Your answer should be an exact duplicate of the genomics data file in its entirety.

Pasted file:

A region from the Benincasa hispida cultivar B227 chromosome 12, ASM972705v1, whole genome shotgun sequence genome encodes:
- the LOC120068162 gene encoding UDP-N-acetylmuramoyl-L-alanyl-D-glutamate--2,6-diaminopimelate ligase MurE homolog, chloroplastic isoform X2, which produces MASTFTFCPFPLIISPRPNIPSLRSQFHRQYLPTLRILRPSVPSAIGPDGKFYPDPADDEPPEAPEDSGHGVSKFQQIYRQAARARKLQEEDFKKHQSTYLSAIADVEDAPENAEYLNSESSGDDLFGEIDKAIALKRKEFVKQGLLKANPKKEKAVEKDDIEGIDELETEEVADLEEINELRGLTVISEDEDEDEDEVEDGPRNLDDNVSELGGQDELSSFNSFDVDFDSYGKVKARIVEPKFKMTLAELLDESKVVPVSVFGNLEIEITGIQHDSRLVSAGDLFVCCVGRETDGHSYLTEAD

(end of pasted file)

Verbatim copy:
A region from the Benincasa hispida cultivar B227 chromosome 12, ASM972705v1, whole genome shotgun sequence genome encodes:
- the LOC120068162 gene encoding UDP-N-acetylmuramoyl-L-alanyl-D-glutamate--2,6-diaminopimelate ligase MurE homolog, chloroplastic isoform X2, which produces MASTFTFCPFPLIISPRPNIPSLRSQFHRQYLPTLRILRPSVPSAIGPDGKFYPDPADDEPPEAPEDSGHGVSKFQQIYRQAARARKLQEEDFKKHQSTYLSAIADVEDAPENAEYLNSESSGDDLFGEIDKAIALKRKEFVKQGLLKANPKKEKAVEKDDIEGIDELETEEVADLEEINELRGLTVISEDEDEDEDEVEDGPRNLDDNVSELGGQDELSSFNSFDVDFDSYGKVKARIVEPKFKMTLAELLDESKVVPVSVFGNLEIEITGIQHDSRLVSAGDLFVCCVGRETDGHSYLTEAD